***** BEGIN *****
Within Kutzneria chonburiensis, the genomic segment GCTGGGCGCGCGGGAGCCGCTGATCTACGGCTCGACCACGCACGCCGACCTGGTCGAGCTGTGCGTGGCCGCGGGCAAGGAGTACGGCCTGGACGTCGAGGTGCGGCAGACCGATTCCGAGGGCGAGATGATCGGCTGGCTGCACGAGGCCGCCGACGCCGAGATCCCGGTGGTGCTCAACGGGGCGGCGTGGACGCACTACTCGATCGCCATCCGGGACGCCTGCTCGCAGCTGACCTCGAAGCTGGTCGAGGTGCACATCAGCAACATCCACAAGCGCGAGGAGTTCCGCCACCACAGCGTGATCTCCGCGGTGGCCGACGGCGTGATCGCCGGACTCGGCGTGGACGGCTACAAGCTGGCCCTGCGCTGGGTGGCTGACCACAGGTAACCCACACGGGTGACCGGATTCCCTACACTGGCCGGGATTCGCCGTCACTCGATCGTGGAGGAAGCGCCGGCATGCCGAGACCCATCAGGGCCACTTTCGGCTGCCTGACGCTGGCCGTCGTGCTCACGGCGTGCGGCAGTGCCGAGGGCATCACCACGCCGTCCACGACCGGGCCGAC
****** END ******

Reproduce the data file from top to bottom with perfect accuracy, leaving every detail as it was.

Within Kutzneria chonburiensis, the genomic segment GCTGGGCGCGCGGGAGCCGCTGATCTACGGCTCGACCACGCACGCCGACCTGGTCGAGCTGTGCGTGGCCGCGGGCAAGGAGTACGGCCTGGACGTCGAGGTGCGGCAGACCGATTCCGAGGGCGAGATGATCGGCTGGCTGCACGAGGCCGCCGACGCCGAGATCCCGGTGGTGCTCAACGGGGCGGCGTGGACGCACTACTCGATCGCCATCCGGGACGCCTGCTCGCAGCTGACCTCGAAGCTGGTCGAGGTGCACATCAGCAACATCCACAAGCGCGAGGAGTTCCGCCACCACAGCGTGATCTCCGCGGTGGCCGACGGCGTGATCGCCGGACTCGGCGTGGACGGCTACAAGCTGGCCCTGCGCTGGGTGGCTGACCACAGGTAACCCACACGGGTGACCGGATTCCCTACACTGGCCGGGATTCGCCGTCACTCGATCGTGGAGGAAGCGCCGGCATGCCGAGACCCATCAGGGCCACTTTCGGCTGCCTGACGCTGGCCGTCGTGCTCACGGCGTGCGGCAGTGCCGAGGGCATCACCACGCCGTCCACGACCGGGCCGAC